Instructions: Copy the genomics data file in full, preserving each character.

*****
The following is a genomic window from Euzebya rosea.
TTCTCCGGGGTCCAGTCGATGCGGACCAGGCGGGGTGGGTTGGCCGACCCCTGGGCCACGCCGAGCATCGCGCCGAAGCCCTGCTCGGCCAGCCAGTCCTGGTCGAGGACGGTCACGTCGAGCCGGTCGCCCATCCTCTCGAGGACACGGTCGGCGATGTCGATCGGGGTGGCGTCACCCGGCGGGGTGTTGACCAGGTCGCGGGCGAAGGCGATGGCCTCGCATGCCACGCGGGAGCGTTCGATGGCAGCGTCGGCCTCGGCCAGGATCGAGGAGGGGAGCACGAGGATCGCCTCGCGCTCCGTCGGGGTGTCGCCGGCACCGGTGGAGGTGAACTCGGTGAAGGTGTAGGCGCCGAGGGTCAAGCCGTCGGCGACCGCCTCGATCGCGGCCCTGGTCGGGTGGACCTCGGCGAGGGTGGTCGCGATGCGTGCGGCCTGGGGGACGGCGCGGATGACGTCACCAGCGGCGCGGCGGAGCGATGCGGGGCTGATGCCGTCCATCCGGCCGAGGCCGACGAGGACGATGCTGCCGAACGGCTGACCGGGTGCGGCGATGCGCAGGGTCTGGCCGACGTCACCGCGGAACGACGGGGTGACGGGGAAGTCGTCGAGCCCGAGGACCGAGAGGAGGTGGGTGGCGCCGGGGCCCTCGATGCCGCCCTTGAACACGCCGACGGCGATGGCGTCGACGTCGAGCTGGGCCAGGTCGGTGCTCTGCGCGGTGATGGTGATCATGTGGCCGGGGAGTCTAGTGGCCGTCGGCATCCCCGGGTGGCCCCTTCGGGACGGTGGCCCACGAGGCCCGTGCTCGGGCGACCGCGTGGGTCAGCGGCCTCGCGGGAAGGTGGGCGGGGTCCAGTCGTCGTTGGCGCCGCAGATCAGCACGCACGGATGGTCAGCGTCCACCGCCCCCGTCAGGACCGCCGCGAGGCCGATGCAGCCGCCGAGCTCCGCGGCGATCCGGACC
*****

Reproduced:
The following is a genomic window from Euzebya rosea.
TTCTCCGGGGTCCAGTCGATGCGGACCAGGCGGGGTGGGTTGGCCGACCCCTGGGCCACGCCGAGCATCGCGCCGAAGCCCTGCTCGGCCAGCCAGTCCTGGTCGAGGACGGTCACGTCGAGCCGGTCGCCCATCCTCTCGAGGACACGGTCGGCGATGTCGATCGGGGTGGCGTCACCCGGCGGGGTGTTGACCAGGTCGCGGGCGAAGGCGATGGCCTCGCATGCCACGCGGGAGCGTTCGATGGCAGCGTCGGCCTCGGCCAGGATCGAGGAGGGGAGCACGAGGATCGCCTCGCGCTCCGTCGGGGTGTCGCCGGCACCGGTGGAGGTGAACTCGGTGAAGGTGTAGGCGCCGAGGGTCAAGCCGTCGGCGACCGCCTCGATCGCGGCCCTGGTCGGGTGGACCTCGGCGAGGGTGGTCGCGATGCGTGCGGCCTGGGGGACGGCGCGGATGACGTCACCAGCGGCGCGGCGGAGCGATGCGGGGCTGATGCCGTCCATCCGGCCGAGGCCGACGAGGACGATGCTGCCGAACGGCTGACCGGGTGCGGCGATGCGCAGGGTCTGGCCGACGTCACCGCGGAACGACGGGGTGACGGGGAAGTCGTCGAGCCCGAGGACCGAGAGGAGGTGGGTGGCGCCGGGGCCCTCGATGCCGCCCTTGAACACGCCGACGGCGATGGCGTCGACGTCGAGCTGGGCCAGGTCGGTGCTCTGCGCGGTGATGGTGATCATGTGGCCGGGGAGTCTAGTGGCCGTCGGCATCCCCGGGTGGCCCCTTCGGGACGGTGGCCCACGAGGCCCGTGCTCGGGCGACCGCGTGGGTCAGCGGCCTCGCGGGAAGGTGGGCGGGGTCCAGTCGTCGTTGGCGCCGCAGATCAGCACGCACGGATGGTCAGCGTCCACCGCCCCCGTCAGGACCGCCGCGAGGCCGATGCAGCCGCCGAGCTCCGCGGCGATCCGGACC